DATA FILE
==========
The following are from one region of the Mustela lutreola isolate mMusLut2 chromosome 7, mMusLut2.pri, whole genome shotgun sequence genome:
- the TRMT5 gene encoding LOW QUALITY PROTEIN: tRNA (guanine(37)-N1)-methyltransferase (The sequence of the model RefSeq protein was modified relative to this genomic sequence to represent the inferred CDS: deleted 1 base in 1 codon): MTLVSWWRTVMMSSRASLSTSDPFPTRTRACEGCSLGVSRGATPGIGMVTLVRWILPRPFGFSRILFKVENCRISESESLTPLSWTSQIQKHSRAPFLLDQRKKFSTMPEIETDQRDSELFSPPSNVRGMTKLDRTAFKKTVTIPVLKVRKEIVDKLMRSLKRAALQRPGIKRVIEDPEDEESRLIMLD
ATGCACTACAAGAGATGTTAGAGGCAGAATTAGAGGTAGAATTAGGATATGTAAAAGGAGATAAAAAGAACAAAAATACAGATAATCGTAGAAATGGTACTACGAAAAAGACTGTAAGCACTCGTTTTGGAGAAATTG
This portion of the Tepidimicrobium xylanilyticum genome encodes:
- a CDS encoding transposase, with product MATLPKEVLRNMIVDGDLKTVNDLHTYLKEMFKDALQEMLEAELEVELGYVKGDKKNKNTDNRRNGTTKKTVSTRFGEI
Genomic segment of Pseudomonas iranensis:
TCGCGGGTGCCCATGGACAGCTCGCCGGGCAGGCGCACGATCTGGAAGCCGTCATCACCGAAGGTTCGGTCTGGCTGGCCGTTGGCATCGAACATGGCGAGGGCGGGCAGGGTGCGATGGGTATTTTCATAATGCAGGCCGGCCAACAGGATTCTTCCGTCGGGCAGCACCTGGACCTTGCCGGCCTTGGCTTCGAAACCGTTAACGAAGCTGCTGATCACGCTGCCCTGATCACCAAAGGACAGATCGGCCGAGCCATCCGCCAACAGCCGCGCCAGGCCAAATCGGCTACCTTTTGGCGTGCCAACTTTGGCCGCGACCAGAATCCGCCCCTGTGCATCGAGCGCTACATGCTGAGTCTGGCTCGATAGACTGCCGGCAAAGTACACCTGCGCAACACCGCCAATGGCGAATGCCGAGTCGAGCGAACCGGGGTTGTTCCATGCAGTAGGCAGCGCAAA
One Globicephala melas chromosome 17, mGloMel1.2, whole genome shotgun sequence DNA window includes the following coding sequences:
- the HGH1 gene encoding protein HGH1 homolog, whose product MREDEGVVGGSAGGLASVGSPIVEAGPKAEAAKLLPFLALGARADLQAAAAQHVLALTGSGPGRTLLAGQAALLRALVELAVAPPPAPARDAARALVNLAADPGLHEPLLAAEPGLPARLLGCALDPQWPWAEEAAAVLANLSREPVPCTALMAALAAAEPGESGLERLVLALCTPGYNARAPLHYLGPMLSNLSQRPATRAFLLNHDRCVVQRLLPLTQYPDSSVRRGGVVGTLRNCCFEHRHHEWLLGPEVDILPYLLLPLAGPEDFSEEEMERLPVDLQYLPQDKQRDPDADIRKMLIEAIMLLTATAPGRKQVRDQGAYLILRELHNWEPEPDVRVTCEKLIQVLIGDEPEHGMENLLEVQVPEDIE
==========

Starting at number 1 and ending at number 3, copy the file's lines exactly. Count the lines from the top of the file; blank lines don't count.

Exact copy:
The following are from one region of the Mustela lutreola isolate mMusLut2 chromosome 7, mMusLut2.pri, whole genome shotgun sequence genome:
- the TRMT5 gene encoding LOW QUALITY PROTEIN: tRNA (guanine(37)-N1)-methyltransferase (The sequence of the model RefSeq protein was modified relative to this genomic sequence to represent the inferred CDS: deleted 1 base in 1 codon): MTLVSWWRTVMMSSRASLSTSDPFPTRTRACEGCSLGVSRGATPGIGMVTLVRWILPRPFGFSRILFKVENCRISESESLTPLSWTSQIQKHSRAPFLLDQRKKFSTMPEIETDQRDSELFSPPSNVRGMTKLDRTAFKKTVTIPVLKVRKEIVDKLMRSLKRAALQRPGIKRVIEDPEDEESRLIMLD
ATGCACTACAAGAGATGTTAGAGGCAGAATTAGAGGTAGAATTAGGATATGTAAAAGGAGATAAAAAGAACAAAAATACAGATAATCGTAGAAATGGTACTACGAAAAAGACTGTAAGCACTCGTTTTGGAGAAATTG